Curtis Fuller understands this. "J.J. gave me the ball," Fuller was quoted as saying in the liner notes to his Curtis Fuller All-Star Sextets LP a couple of decades ago, "and I'm still trying to develop it. I can play as fast as a trumpet player; I'm the only trombone player that ever played with John Coltrane; I'm the only one that did a quartet date with Bud Powell ..." Fuller has also met the Queen of England, had Joe Henderson as a roommate and has deep Motor City roots. He attended Dwyer Elementary on Detroit's north end, went to Northern High School, where he began trombone studies in his senior year, and studied at the Art Center Music School. He spent his formative musical years with a bumper crop of fellow Detroit musicians which included Kenny Burrell, Yusef Lateef, altoist Sonny Red, Hugh Lawson and Barry Harris.
So how come a bunch of you didn't have Curtis Fuller on your list, or couldn't even come up with a list? For one thing, consider that the trombone is not everyone's favorite instrument any damned way. Trumpets, tenors and maybe alto saxophones and their players tend to be more the glib, type-A personality players. They are the jazz frontmen, the spokesmen and cleanup hitters of the group.
Since the days of Dixieland (even then they had to sit on the back of the wagon), trombone players have tended to be perceived as moderates. A lot of pucker and pluck, perhaps, but still likely to be the poster children for jazz neglect, and not the type the girls go home with. Trombonists can have just as much game, heart and attitude -- it's just that the 'bone seems more mellow than pace-setting.
And it's a shame. Being a jazz musician is such a Sisyphean pursuit anyway; after all, what's the best you can hope for? Recognition by an extremely small circle of outsiders and airplay on a weak-signal college station? Nevertheless, if you bust your butt and do the right thing, you want your justly deserved deserts in terms of name recognition.
Especially if you, like Curtis Fuller, have shared bandstands with Miles Davis, Dexter Gordon, Maynard Ferguson, Quincy Jones, Art Blakey, Lionel Hampton, Count Basie, Woody Shaw and Lester Young, and you still don't make everybody's all-star trombonist top three.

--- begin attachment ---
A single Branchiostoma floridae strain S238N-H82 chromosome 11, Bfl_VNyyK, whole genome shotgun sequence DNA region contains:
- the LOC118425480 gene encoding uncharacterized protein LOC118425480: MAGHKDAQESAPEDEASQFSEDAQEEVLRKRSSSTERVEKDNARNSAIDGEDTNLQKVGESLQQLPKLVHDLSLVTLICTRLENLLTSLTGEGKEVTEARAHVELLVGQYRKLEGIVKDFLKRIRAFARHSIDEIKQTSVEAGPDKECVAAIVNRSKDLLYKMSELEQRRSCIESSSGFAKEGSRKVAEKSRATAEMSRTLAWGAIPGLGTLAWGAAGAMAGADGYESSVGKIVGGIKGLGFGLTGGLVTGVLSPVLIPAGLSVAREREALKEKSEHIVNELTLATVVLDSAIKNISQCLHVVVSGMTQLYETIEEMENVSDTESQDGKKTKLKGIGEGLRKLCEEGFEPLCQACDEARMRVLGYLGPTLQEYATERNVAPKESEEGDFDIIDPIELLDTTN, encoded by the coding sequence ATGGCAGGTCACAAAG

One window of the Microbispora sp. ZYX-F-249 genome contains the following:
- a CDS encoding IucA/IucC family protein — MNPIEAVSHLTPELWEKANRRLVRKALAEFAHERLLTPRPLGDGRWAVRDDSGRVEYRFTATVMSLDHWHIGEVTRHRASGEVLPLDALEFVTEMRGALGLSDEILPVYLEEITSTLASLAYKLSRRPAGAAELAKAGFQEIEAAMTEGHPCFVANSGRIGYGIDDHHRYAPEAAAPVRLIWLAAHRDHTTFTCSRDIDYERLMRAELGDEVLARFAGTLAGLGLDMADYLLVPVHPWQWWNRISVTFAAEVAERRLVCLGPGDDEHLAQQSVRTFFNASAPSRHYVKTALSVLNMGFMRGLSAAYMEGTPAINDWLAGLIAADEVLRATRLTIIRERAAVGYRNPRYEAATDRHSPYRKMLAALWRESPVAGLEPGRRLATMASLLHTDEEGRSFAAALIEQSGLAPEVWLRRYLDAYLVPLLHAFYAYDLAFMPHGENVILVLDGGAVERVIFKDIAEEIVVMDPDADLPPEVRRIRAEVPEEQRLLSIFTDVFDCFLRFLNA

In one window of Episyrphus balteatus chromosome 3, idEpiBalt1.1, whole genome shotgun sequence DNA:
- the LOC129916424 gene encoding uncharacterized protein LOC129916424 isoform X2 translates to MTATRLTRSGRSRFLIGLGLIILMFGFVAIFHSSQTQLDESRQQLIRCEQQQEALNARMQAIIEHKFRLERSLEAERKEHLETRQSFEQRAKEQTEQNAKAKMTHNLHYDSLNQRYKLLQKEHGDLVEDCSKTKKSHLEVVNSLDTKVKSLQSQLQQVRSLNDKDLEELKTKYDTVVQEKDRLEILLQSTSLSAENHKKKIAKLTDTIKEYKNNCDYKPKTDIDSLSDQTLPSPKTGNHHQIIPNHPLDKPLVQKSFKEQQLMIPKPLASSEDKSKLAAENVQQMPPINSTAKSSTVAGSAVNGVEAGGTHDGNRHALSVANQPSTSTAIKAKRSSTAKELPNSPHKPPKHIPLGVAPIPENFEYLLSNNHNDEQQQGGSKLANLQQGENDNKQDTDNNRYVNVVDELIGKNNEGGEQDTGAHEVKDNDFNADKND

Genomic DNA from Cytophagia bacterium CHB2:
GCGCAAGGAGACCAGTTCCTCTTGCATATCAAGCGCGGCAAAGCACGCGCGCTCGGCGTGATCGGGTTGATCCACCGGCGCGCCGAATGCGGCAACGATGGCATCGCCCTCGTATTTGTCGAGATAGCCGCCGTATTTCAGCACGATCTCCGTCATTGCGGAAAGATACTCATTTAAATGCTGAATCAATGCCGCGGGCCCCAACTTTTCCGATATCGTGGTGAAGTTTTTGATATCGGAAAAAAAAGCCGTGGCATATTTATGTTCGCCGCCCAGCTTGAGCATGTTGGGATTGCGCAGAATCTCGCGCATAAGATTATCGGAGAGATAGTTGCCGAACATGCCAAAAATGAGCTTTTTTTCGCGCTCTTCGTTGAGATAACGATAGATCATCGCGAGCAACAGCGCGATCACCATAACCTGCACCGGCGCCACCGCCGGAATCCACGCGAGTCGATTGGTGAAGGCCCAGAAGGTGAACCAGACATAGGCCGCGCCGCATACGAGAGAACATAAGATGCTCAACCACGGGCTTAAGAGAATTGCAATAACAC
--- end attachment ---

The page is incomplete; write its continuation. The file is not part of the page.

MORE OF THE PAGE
Fuller deserves far better. His style is, without question, old school-classical jazz. He's lyrical and sensitive on ballads, and has a blazing, saxophone-like fire on up-tempo tunes. Want to experience an example of smooth jazz before smooth became a fusion-come-on concept? Listen to a ballad on one of the albums under Fuller's name including: The Curtis Fuller Jazztet, Images of Curtis Fuller on Savoy, or New Trombone on Original Jazz Classics. His is a round, lustful tone, reassuring and pleasing in the manner of Ben Webster. For burners, check Curtis Fuller All-Star Sextets on Savoy, with Benny Golson and Lee Morgan.
His solos proceed by logic and reason, the same logic and reason you will sense in his conception of an album, the assembling of a group, the selection of tunes and the setting of tempos. In each instance, there is an overall ease that comes from his masterful facility of horn and basic concepts. His approach and sound are without compromise, and are fueled by the confidence of the self-possessed.
In his quest to work with the materials given him by J.J. Johnson, Fuller has built the proverbial better mousetrap. But the world today has an insatiable need (or is it greed?) for the flash and dazzle of hyphenated sales pitches prefaced with some variation of "neo." So, it either ignores or is not exposed to Fuller's exquisitely and classically turned examples of craftsmanship.
Fuller has done everything a jazz musician can possibly do while remaining true to the music and himself. "I know what I've done," he said as part of the notes quoted above. If you don't already know, you should. And if you do, you know that witnessing a Curtis Fuller performance is like a trip to the source of a sphinx-like riddle. There's joy in the journey and awe at the mystery of the mastery.
Fuller shares leadership-headliner duties with fellow Detroiter and contemporary Louis Hayes, a skilled drummer with an equally impressive pedigree and resume. Bill Harris is both a poet and playwright Bill Harris' latest book is CODA & RIFFS (two plays) from Broadside Press, Detroit.E-mail him at firstname.lastname@example.org